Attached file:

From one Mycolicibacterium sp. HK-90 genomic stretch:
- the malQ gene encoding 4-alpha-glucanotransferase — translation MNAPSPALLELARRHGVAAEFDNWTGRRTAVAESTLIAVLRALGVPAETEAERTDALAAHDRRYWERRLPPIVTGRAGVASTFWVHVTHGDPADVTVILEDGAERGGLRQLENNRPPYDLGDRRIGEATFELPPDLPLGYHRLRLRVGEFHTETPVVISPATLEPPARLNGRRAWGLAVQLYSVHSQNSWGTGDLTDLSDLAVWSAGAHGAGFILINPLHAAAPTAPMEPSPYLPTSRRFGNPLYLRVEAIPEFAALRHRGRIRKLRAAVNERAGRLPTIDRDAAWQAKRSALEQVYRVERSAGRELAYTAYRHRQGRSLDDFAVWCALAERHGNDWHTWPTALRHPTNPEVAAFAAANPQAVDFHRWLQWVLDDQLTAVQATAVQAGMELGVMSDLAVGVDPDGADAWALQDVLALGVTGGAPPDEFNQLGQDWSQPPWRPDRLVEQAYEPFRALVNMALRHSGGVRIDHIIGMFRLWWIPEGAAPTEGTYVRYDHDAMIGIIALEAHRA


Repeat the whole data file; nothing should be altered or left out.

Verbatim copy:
From one Mycolicibacterium sp. HK-90 genomic stretch:
- the malQ gene encoding 4-alpha-glucanotransferase — translation MNAPSPALLELARRHGVAAEFDNWTGRRTAVAESTLIAVLRALGVPAETEAERTDALAAHDRRYWERRLPPIVTGRAGVASTFWVHVTHGDPADVTVILEDGAERGGLRQLENNRPPYDLGDRRIGEATFELPPDLPLGYHRLRLRVGEFHTETPVVISPATLEPPARLNGRRAWGLAVQLYSVHSQNSWGTGDLTDLSDLAVWSAGAHGAGFILINPLHAAAPTAPMEPSPYLPTSRRFGNPLYLRVEAIPEFAALRHRGRIRKLRAAVNERAGRLPTIDRDAAWQAKRSALEQVYRVERSAGRELAYTAYRHRQGRSLDDFAVWCALAERHGNDWHTWPTALRHPTNPEVAAFAAANPQAVDFHRWLQWVLDDQLTAVQATAVQAGMELGVMSDLAVGVDPDGADAWALQDVLALGVTGGAPPDEFNQLGQDWSQPPWRPDRLVEQAYEPFRALVNMALRHSGGVRIDHIIGMFRLWWIPEGAAPTEGTYVRYDHDAMIGIIALEAHRA